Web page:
dc.titleMusic, A Cognitive Intervention And Its Potential Effect On Autonomic Response: A Pilot Projecten_GB
dc.contributor.authorReilly, Maureenen_US
dc.author.detailsMaureen Reilly, MHSc, University of Texas Health Science Center at San Antonio, San Antonio, Texas, USA, email: REILLYM@UTHSCA.EDUen_US
dc.identifier.urihttp://hdl.handle.net/10755/165954-
dc.description.abstractImplications The current attitude towards the use of holistic alternatives in health care provides a positive environment for innovative research. A cognitive therapy, music, has become a frequent subject of scientific review. Music has been categorized as part of a group of Mind Body interventions by the National Institute of Health's Institute of Alternative Medicine. The resurgence of interest in the benefit of music as a therapeutic intervention has resulted in an increased interest in the physiologic and psychologic changes that result with the therapy. External physiologic parameters (heart rate, blood pressure, respiratory rate) have provided the primary means for measurement of the effectiveness of interventions. Autonomic reactivity may provide a more precise measure of the effectiveness and duration of music interventions. Research in cardiology and exercise physiology have demonstrated definable changes in r-r variability in subjects reflecting the state of autonomic arousal of subjects. Measurement is done by analysis of the r-r segment of electrocardiographic tracing. This external, non invasive modality may provide a framework for measurement of not only immediate effectiveness but also duration of effectiveness of music interventions. Purpose The purpose of this study is to examine the feasibility of the methodology of measuring r-r variability in an elder population before during and after a music intervention. Research Question Is r-r variability a feasible methodology for measurement of autonomic reactivity before, during and after a music intervention? Subjects Ten subjects, aged 55 or older, in a lodger unit of a large tertiary facility. Methods A quasi experimental design, subjects in the experimental group are given a 20 minute music intervention (self selected audio tapes via audio cassette player) while resting in their hospital rooms. Blood pressure, heart rate, respiratory rate will be measured at 5 minute intervals for 20 minutes before, during, and 20 minutes after the music intervention. Control group subjects are monitored for 40 minutes while resting in bed. All subjects also record levels of anxiety by Visual Analogue Scale at the beginning of monitoring and at the end of the 20 minute post surveillance period. Findings This is research in progress. Implications This pilot project may demonstrate a new methodology for the measurement of music intervention effectiveness.en_GB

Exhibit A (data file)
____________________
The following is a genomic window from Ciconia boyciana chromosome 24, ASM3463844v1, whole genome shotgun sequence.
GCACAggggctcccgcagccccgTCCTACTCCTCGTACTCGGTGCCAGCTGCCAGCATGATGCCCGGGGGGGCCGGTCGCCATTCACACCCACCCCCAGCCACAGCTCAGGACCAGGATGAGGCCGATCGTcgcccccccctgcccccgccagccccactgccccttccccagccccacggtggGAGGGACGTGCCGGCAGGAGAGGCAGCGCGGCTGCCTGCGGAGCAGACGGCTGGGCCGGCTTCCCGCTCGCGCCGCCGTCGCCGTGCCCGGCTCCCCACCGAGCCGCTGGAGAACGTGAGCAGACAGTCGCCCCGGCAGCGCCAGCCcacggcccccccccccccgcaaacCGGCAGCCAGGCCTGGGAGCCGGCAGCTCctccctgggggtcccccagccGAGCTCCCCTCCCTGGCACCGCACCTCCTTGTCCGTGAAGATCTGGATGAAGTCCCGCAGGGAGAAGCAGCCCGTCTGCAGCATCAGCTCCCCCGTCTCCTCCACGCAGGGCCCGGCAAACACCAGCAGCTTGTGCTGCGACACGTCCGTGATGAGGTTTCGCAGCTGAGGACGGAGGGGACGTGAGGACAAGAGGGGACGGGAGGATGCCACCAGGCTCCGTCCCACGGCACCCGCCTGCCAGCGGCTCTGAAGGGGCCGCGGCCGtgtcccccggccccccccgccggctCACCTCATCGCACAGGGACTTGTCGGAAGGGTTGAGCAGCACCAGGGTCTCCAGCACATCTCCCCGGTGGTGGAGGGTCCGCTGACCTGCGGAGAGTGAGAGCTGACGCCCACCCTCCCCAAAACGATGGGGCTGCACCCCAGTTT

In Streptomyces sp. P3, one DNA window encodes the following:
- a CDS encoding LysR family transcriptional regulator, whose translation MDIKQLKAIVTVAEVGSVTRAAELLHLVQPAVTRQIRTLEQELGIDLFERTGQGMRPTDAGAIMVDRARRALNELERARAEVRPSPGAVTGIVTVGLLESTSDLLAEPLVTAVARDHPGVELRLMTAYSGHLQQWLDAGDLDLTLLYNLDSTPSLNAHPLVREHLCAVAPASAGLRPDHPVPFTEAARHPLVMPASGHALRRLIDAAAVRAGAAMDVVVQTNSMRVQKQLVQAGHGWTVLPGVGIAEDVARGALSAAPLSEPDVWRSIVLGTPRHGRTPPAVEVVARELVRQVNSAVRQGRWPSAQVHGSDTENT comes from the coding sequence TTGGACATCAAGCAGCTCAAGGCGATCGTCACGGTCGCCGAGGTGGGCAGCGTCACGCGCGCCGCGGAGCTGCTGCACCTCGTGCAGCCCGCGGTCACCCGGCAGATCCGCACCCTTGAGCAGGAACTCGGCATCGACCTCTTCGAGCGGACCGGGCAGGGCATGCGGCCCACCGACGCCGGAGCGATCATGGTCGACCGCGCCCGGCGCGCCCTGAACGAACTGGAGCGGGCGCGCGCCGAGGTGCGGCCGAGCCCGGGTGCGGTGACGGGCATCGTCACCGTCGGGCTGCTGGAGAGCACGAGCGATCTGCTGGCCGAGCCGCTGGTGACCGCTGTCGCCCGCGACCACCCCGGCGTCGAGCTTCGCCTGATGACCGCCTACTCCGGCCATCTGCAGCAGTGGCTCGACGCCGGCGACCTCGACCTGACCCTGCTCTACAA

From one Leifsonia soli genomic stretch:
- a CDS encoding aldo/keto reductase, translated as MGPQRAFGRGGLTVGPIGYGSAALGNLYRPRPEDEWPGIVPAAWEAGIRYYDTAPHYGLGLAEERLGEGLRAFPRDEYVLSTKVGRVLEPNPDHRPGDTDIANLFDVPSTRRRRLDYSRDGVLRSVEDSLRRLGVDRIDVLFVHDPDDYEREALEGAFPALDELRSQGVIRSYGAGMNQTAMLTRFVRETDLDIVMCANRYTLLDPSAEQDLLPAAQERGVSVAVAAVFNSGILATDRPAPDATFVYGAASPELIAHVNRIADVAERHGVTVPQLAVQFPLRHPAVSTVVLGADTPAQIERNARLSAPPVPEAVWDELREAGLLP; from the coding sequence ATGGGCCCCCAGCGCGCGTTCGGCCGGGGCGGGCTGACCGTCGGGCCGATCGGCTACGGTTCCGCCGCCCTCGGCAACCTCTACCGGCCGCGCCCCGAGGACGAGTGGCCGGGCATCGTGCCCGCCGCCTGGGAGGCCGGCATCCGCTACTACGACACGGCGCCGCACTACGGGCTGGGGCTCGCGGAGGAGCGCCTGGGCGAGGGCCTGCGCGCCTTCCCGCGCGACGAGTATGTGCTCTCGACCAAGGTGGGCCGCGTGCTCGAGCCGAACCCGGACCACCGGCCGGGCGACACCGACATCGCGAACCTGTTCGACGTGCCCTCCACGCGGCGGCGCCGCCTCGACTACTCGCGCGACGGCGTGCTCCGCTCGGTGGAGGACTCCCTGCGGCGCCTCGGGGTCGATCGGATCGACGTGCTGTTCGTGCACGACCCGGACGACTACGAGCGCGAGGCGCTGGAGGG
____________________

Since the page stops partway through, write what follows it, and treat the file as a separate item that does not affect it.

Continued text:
dc.date.available2011-10-27T14:37:12Z-
dc.date.issued2011-10-27en_GB
dc.date.accessioned2011-10-27T14:37:12Z-
dc.conference.hostSouthern Nursing Research Societyen_US
dc.description.noteThis is an abstract-only submission. If the author has submitted a full-text item based on this abstract, you may find it by browsing the Virginia Henderson Global Nursing e-Repository by author. If author contact information is available in this abstract, please feel free to contact him or her with your queries regarding this submission. Alternatively, please contact the conference host, journal, or publisher (according to the circumstance) for further details regarding this item. If a citation is listed in this record, the item has been published and is available via open-access avenues or a journal/database subscription. Contact your library for assistance in obtaining the as-published article.-
All Items in this repository are protected by copyright, with all rights reserved, unless otherwise indicated.